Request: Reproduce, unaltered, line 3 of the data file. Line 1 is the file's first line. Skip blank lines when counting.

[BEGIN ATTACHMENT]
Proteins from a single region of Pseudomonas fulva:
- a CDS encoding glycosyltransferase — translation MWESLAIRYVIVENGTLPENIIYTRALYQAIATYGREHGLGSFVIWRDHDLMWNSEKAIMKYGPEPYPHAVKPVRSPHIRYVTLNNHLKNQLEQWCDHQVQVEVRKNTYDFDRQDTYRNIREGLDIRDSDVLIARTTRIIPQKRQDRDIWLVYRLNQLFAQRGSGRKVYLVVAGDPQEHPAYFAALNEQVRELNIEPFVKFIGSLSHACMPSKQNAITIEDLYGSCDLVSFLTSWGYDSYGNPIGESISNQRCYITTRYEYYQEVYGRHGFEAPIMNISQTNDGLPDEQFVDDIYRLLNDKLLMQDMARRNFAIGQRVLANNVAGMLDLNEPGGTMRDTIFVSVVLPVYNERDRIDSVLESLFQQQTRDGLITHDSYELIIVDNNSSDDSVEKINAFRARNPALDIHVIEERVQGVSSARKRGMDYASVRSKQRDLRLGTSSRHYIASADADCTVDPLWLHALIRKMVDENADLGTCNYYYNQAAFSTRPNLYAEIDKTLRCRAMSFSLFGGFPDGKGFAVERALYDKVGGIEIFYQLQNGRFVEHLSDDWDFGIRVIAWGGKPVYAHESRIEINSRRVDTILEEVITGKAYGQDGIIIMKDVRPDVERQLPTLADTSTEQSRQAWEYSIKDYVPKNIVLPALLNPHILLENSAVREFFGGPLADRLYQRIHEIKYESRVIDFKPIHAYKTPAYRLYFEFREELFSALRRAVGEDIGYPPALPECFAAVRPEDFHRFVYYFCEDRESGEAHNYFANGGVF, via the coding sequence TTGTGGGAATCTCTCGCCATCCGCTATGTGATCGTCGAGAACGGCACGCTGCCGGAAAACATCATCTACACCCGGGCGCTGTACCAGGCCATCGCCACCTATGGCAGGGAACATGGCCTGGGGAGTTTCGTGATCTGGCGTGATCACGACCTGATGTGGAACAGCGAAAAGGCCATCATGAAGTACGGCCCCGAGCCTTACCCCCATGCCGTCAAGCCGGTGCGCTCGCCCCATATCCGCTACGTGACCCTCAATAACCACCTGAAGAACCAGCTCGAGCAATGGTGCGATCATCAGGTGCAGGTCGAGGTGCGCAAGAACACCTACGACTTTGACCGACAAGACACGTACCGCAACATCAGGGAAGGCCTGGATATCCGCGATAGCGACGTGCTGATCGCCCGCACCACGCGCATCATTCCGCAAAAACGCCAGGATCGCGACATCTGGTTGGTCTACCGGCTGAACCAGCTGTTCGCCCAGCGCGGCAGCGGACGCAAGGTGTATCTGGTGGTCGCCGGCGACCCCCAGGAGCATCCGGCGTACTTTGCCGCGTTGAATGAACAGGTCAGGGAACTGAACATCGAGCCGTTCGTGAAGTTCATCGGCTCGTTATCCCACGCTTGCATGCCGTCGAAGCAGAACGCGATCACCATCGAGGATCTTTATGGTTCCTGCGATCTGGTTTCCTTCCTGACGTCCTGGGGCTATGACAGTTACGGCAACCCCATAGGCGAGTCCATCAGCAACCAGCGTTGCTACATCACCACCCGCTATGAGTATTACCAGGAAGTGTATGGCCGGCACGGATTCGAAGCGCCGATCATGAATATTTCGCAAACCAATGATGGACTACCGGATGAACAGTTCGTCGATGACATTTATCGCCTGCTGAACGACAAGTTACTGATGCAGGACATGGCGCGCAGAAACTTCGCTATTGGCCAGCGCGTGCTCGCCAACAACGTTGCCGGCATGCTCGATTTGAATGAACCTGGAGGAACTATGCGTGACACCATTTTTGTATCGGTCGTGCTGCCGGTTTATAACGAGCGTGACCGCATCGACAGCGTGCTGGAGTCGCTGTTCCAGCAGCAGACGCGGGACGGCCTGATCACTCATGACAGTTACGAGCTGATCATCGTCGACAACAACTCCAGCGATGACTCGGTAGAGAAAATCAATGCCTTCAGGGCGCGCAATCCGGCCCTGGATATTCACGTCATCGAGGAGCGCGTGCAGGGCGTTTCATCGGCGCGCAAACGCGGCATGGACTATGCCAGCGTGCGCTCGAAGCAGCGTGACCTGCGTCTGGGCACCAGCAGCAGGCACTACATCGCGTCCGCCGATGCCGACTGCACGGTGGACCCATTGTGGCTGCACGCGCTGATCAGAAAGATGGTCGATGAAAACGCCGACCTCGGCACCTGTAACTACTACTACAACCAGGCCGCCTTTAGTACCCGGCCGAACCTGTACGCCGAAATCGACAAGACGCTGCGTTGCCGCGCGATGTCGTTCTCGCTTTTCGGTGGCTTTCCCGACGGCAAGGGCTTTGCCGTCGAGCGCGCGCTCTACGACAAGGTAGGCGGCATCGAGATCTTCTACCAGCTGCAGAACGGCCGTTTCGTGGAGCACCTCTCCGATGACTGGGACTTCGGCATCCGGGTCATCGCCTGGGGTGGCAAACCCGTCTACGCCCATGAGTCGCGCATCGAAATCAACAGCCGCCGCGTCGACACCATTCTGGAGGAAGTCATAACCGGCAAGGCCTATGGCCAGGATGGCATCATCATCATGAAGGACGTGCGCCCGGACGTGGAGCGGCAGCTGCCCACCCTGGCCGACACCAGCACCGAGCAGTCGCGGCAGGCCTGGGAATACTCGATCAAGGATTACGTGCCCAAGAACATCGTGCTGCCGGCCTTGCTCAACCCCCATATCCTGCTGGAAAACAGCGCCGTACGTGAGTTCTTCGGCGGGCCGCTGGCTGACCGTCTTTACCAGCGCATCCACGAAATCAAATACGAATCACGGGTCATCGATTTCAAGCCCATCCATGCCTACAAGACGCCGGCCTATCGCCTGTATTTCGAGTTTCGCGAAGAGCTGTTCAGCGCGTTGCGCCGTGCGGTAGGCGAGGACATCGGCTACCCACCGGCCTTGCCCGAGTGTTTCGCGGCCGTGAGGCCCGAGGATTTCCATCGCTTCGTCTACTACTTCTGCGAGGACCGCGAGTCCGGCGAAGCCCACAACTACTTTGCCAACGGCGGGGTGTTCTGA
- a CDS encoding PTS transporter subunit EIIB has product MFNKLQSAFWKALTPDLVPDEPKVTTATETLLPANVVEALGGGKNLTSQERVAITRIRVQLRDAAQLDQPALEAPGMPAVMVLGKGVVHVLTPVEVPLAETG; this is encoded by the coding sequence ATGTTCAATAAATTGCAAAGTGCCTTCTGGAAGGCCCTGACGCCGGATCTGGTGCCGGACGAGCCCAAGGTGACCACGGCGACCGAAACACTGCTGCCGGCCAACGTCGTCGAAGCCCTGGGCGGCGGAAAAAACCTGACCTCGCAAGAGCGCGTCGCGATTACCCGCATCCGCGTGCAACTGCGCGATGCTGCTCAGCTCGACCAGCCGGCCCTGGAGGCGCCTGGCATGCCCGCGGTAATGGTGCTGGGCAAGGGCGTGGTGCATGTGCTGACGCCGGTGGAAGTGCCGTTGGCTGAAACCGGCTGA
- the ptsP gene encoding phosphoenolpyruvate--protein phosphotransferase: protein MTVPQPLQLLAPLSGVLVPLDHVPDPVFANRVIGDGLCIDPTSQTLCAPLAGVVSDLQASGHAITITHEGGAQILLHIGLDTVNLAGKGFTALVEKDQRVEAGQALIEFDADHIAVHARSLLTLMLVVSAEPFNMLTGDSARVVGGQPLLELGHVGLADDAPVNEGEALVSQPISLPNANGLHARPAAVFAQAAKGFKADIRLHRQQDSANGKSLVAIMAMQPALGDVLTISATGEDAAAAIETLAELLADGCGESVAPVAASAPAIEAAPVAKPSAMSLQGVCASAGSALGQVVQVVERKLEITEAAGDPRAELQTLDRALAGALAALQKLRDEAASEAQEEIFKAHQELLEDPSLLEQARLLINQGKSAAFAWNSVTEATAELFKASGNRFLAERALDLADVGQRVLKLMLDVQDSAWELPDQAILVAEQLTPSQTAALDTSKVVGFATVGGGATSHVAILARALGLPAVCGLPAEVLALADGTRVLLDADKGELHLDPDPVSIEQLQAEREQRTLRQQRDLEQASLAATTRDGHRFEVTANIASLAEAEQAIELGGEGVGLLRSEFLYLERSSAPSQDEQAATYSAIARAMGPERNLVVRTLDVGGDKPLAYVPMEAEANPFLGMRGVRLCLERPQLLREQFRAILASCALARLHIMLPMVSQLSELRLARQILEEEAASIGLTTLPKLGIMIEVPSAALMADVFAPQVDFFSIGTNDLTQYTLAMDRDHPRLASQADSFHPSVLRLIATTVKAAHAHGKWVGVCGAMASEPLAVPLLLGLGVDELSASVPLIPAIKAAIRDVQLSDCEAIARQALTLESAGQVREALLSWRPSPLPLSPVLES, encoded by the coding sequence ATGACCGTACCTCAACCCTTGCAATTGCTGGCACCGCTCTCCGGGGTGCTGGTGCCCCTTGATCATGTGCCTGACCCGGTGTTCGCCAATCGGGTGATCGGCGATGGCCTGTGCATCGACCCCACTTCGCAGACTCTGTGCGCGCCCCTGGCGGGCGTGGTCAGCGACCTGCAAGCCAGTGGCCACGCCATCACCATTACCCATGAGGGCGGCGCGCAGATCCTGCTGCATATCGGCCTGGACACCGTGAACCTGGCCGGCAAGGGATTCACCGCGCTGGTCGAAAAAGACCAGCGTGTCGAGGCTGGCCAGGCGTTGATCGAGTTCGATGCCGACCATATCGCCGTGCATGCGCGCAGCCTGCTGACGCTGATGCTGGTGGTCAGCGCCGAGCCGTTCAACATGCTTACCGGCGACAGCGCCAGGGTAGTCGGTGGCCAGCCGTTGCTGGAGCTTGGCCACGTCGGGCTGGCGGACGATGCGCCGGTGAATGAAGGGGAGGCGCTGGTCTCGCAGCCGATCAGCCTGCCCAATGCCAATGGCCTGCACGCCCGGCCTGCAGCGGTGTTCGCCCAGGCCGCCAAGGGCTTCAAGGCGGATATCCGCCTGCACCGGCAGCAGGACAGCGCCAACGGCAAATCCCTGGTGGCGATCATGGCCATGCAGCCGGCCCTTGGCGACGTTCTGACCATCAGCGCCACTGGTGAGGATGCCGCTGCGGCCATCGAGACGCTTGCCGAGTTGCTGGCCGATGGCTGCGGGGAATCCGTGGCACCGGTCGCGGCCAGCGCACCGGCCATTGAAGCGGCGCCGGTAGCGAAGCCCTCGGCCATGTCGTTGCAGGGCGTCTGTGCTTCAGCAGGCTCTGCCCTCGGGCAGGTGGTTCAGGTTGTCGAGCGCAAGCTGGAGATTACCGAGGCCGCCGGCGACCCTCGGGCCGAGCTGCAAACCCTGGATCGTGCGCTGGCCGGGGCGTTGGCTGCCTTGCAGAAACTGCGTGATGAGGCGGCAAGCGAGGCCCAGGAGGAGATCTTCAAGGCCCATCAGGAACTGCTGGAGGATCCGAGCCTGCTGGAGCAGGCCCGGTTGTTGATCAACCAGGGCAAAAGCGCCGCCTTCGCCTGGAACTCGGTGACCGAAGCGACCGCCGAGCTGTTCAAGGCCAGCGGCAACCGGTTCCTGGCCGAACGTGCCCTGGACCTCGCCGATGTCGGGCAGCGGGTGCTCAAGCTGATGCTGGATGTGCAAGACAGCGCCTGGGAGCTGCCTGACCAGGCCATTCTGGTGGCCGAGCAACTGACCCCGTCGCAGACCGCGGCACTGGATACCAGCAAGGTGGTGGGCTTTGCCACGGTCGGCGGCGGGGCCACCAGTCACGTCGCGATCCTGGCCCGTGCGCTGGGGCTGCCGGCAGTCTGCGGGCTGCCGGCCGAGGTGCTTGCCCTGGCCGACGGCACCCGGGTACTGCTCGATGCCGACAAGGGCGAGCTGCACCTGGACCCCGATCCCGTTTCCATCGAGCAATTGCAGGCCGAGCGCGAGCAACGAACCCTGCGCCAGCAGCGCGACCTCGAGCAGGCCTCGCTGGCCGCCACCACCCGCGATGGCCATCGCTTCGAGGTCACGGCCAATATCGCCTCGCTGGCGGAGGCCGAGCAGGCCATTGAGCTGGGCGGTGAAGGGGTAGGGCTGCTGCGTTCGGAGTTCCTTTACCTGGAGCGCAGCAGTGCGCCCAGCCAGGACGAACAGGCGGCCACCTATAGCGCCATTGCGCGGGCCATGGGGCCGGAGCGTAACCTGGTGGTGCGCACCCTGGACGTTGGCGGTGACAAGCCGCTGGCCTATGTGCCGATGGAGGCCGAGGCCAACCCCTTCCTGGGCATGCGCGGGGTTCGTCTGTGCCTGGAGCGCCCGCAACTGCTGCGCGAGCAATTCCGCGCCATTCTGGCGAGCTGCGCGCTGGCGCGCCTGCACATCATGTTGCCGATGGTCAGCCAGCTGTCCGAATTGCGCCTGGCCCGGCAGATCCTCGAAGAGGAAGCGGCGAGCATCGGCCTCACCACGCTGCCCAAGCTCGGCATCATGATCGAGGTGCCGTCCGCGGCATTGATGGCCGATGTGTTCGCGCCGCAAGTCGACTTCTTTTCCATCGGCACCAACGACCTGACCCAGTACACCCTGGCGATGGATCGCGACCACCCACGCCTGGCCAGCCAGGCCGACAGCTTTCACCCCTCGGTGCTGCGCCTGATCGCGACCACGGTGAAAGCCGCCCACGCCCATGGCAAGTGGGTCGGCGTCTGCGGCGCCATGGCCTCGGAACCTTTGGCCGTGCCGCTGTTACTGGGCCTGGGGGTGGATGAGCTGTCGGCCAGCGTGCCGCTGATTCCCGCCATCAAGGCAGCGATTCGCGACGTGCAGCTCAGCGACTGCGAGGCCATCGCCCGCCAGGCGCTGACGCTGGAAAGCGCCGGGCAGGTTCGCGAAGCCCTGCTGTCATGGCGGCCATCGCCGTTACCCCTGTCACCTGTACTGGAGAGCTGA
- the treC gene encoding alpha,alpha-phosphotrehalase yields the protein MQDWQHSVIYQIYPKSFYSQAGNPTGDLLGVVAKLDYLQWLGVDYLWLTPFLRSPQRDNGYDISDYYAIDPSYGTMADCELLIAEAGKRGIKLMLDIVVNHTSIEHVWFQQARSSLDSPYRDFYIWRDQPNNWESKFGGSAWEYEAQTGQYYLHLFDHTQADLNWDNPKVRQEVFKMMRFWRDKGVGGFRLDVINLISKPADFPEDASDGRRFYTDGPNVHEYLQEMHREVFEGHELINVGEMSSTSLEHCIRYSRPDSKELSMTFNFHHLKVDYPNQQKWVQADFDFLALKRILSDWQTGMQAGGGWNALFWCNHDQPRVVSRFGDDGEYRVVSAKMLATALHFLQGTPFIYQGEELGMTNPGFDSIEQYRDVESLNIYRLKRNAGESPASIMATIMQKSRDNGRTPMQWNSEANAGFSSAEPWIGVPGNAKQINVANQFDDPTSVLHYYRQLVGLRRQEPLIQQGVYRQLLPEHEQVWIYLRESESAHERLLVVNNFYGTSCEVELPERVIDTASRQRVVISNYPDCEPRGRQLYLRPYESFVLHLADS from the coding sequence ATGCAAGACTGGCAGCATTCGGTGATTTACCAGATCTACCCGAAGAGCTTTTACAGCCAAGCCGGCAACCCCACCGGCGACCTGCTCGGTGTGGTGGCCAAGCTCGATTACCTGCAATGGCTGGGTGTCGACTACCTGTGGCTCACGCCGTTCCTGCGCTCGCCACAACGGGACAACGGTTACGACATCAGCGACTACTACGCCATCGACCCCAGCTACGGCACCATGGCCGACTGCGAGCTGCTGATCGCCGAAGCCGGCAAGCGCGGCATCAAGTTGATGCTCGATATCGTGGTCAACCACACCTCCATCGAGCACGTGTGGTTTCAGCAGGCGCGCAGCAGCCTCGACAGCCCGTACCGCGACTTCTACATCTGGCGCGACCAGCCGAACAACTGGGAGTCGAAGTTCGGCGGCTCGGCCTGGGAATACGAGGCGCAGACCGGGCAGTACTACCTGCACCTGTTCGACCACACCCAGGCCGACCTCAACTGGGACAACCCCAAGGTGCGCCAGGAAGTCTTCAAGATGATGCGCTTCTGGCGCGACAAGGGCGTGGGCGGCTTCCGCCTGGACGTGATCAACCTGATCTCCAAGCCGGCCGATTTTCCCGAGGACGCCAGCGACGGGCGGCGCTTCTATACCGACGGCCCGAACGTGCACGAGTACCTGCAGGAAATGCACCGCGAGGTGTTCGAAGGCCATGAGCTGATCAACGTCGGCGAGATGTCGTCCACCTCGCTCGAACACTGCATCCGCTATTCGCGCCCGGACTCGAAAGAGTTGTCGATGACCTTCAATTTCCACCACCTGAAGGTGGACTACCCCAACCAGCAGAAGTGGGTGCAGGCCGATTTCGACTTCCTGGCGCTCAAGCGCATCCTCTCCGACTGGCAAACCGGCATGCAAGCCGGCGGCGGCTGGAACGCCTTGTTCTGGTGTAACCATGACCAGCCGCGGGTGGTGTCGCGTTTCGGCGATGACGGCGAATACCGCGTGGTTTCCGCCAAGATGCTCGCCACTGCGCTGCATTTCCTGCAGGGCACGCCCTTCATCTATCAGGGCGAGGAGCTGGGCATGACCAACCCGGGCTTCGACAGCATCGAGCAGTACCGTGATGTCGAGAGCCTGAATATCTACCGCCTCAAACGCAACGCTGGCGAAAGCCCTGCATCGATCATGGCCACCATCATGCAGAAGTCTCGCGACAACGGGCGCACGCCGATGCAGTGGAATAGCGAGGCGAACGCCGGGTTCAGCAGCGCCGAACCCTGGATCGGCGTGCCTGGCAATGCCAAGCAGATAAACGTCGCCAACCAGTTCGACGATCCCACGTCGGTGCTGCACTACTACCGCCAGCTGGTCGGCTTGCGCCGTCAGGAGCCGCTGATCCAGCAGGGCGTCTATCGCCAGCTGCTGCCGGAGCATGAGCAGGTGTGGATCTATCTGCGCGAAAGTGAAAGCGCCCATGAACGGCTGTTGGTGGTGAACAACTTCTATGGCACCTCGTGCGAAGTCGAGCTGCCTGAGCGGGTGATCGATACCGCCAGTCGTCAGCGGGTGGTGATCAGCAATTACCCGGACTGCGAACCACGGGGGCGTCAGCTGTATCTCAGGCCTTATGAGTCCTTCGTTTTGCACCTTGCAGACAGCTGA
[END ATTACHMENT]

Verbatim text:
- a CDS encoding PTS transporter subunit EIIB has product MFNKLQSAFWKALTPDLVPDEPKVTTATETLLPANVVEALGGGKNLTSQERVAITRIRVQLRDAAQLDQPALEAPGMPAVMVLGKGVVHVLTPVEVPLAETG; this is encoded by the coding sequence ATGTTCAATAAATTGCAAAGTGCCTTCTGGAAGGCCCTGACGCCGGATCTGGTGCCGGACGAGCCCAAGGTGACCACGGCGACCGAAACACTGCTGCCGGCCAACGTCGTCGAAGCCCTGGGCGGCGGAAAAAACCTGACCTCGCAAGAGCGCGTCGCGATTACCCGCATCCGCGTGCAACTGCGCGATGCTGCTCAGCTCGACCAGCCGGCCCTGGAGGCGCCTGGCATGCCCGCGGTAATGGTGCTGGGCAAGGGCGTGGTGCATGTGCTGACGCCGGTGGAAGTGCCGTTGGCTGAAACCGGCTGA